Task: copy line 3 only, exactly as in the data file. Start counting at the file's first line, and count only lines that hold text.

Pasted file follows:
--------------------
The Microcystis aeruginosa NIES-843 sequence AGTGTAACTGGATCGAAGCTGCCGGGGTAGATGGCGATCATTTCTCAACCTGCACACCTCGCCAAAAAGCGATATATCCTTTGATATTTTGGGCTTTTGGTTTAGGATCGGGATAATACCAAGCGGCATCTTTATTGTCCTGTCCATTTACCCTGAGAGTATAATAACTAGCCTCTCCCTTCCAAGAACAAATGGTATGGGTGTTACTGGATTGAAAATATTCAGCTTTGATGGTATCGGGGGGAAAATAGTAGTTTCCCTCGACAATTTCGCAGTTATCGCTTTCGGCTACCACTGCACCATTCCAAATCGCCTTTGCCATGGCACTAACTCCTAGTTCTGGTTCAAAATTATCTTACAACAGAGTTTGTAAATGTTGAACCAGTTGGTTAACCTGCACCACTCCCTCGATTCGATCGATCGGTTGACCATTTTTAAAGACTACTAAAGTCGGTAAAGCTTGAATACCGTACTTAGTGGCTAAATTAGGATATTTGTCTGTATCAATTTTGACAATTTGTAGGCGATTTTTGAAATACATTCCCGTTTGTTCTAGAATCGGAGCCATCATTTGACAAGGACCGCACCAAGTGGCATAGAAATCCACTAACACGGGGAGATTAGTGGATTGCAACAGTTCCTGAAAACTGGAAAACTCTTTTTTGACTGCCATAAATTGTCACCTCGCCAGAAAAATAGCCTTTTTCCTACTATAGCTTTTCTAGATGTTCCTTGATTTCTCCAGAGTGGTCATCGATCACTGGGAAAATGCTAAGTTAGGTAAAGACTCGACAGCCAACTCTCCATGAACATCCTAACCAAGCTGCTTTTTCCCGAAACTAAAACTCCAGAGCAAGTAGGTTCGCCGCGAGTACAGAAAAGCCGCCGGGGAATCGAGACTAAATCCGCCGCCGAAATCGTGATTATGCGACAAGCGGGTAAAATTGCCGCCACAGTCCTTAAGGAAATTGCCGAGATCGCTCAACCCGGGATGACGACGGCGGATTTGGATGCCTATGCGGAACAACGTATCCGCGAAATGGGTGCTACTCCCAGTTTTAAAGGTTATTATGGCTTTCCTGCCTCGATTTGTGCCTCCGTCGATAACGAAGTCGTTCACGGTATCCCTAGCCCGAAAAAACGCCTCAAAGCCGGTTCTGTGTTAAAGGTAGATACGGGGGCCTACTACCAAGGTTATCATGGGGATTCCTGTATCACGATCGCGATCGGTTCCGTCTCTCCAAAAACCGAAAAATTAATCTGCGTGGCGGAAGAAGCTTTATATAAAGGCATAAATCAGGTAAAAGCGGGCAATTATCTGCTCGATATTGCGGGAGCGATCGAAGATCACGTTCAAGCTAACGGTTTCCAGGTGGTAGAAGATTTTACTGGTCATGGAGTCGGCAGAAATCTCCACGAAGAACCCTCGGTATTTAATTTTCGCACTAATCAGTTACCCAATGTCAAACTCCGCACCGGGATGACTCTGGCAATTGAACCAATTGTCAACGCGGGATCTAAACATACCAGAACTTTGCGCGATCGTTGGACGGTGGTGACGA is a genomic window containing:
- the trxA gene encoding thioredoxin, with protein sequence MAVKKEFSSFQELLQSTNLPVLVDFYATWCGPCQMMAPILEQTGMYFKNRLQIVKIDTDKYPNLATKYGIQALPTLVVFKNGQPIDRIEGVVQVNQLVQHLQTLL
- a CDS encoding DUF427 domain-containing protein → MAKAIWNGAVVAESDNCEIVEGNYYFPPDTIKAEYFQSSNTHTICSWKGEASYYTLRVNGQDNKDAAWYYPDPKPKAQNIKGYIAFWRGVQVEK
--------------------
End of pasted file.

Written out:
- a CDS encoding DUF427 domain-containing protein → MAKAIWNGAVVAESDNCEIVEGNYYFPPDTIKAEYFQSSNTHTICSWKGEASYYTLRVNGQDNKDAAWYYPDPKPKAQNIKGYIAFWRGVQVEK